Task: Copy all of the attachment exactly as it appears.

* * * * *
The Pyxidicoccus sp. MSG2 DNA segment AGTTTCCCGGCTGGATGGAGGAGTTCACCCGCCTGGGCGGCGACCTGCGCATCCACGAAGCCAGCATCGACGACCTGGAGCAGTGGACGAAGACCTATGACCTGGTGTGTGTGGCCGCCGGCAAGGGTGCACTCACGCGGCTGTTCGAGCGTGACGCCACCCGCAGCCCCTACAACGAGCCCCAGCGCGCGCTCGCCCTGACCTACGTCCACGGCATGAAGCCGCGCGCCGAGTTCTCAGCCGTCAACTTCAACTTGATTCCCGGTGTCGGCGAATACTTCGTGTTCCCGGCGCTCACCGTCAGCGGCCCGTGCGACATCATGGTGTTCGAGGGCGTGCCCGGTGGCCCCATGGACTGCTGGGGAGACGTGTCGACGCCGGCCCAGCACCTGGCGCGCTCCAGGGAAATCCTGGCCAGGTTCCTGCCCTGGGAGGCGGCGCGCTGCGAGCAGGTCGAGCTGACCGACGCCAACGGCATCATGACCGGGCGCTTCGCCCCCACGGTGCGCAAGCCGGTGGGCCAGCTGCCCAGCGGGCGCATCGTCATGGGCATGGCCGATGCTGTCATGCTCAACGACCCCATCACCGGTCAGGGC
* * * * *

The Pyxidicoccus sp. MSG2 DNA segment AGTTTCCCGGCTGGATGGAGGAGTTCACCCGCCTGGGCGGCGACCTGCGCATCCACGAAGCCAGCATCGACGACCTGGAGCAGTGGACGAAGACCTATGACCTGGTGTGTGTGGCCGCCGGCAAGGGTGCACTCACGCGGCTGTTCGAGCGTGACGCCACCCGCAGCCCCTACAACGAGCCCCAGCGCGCGCTCGCCCTGACCTACGTCCACGGCATGAAGCCGCGCGCCGAGTTCTCAGCCGTCAACTTCAACTTGATTCCCGGTGTCGGCGAATACTTCGTGTTCCCGGCGCTCACCGTCAGCGGCCCGTGCGACATCATGGTGTTCGAGGGCGTGCCCGGTGGCCCCATGGACTGCTGGGGAGACGTGTCGACGCCGGCCCAGCACCTGGCGCGCTCCAGGGAAATCCTGGCCAGGTTCCTGCCCTGGGAGGCGGCGCGCTGCGAGCAGGTCGAGCTGACCGACGCCAACGGCATCATGACCGGGCGCTTCGCCCCCACGGTGCGCAAGCCGGTGGGCCAGCTGCCCAGCGGGCGCATCGTCATGGGCATGGCCGATGCTGTCATGCTCAACGACCCCATCACCGGTCAGGGC